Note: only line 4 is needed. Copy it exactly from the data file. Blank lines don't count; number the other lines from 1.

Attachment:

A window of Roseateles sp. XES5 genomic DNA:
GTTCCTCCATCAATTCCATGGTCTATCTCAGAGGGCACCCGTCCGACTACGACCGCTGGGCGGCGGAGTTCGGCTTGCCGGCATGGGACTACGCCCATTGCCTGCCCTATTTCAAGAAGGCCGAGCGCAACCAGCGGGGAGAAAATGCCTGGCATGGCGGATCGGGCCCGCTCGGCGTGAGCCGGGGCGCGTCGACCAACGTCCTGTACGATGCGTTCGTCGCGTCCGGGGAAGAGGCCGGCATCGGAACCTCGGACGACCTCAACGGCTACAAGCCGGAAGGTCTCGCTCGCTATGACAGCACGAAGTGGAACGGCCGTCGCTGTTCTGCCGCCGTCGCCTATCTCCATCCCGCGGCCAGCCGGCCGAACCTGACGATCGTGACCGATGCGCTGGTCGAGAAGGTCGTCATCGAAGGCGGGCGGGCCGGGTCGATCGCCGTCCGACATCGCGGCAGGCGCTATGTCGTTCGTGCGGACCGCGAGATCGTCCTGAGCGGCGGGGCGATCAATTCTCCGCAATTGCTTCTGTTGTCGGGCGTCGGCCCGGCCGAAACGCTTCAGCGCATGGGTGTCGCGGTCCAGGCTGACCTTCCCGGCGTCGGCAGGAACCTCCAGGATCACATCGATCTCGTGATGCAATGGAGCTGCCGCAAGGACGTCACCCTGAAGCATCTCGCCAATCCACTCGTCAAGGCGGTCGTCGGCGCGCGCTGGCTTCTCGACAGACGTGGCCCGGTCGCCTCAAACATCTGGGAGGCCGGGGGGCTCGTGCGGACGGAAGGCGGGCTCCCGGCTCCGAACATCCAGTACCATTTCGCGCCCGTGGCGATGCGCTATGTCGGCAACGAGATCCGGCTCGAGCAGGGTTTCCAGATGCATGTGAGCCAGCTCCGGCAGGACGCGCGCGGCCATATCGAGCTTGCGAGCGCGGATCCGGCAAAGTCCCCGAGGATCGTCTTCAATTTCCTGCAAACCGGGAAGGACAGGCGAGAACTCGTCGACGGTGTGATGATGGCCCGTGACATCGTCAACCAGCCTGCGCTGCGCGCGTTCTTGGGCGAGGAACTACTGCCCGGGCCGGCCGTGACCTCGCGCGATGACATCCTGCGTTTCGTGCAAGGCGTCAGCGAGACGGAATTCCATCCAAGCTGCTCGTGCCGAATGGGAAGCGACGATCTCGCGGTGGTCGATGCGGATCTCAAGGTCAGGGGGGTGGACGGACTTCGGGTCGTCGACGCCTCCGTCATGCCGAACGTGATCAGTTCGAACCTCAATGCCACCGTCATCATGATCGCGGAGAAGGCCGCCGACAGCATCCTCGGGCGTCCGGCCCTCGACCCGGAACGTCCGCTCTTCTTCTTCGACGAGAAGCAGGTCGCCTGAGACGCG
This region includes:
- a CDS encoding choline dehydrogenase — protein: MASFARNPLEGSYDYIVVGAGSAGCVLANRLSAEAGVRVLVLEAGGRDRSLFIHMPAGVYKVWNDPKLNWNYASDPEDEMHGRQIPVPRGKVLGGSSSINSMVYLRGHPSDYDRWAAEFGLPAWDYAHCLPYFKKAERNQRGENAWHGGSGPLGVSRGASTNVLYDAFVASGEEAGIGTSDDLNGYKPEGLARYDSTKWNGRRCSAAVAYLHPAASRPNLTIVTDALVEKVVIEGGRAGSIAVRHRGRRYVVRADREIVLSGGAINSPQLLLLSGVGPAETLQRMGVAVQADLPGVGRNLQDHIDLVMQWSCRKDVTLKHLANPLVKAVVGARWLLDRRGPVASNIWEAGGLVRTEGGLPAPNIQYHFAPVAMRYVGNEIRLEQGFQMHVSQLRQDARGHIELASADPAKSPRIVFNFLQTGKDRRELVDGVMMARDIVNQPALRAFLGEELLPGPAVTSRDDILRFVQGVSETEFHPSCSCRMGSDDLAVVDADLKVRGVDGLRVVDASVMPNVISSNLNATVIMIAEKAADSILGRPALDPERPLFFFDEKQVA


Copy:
- a CDS encoding choline dehydrogenase — protein: MASFARNPLEGSYDYIVVGAGSAGCVLANRLSAEAGVRVLVLEAGGRDRSLFIHMPAGVYKVWNDPKLNWNYASDPEDEMHGRQIPVPRGKVLGGSSSINSMVYLRGHPSDYDRWAAEFGLPAWDYAHCLPYFKKAERNQRGENAWHGGSGPLGVSRGASTNVLYDAFVASGEEAGIGTSDDLNGYKPEGLARYDSTKWNGRRCSAAVAYLHPAASRPNLTIVTDALVEKVVIEGGRAGSIAVRHRGRRYVVRADREIVLSGGAINSPQLLLLSGVGPAETLQRMGVAVQADLPGVGRNLQDHIDLVMQWSCRKDVTLKHLANPLVKAVVGARWLLDRRGPVASNIWEAGGLVRTEGGLPAPNIQYHFAPVAMRYVGNEIRLEQGFQMHVSQLRQDARGHIELASADPAKSPRIVFNFLQTGKDRRELVDGVMMARDIVNQPALRAFLGEELLPGPAVTSRDDILRFVQGVSETEFHPSCSCRMGSDDLAVVDADLKVRGVDGLRVVDASVMPNVISSNLNATVIMIAEKAADSILGRPALDPERPLFFFDEKQVA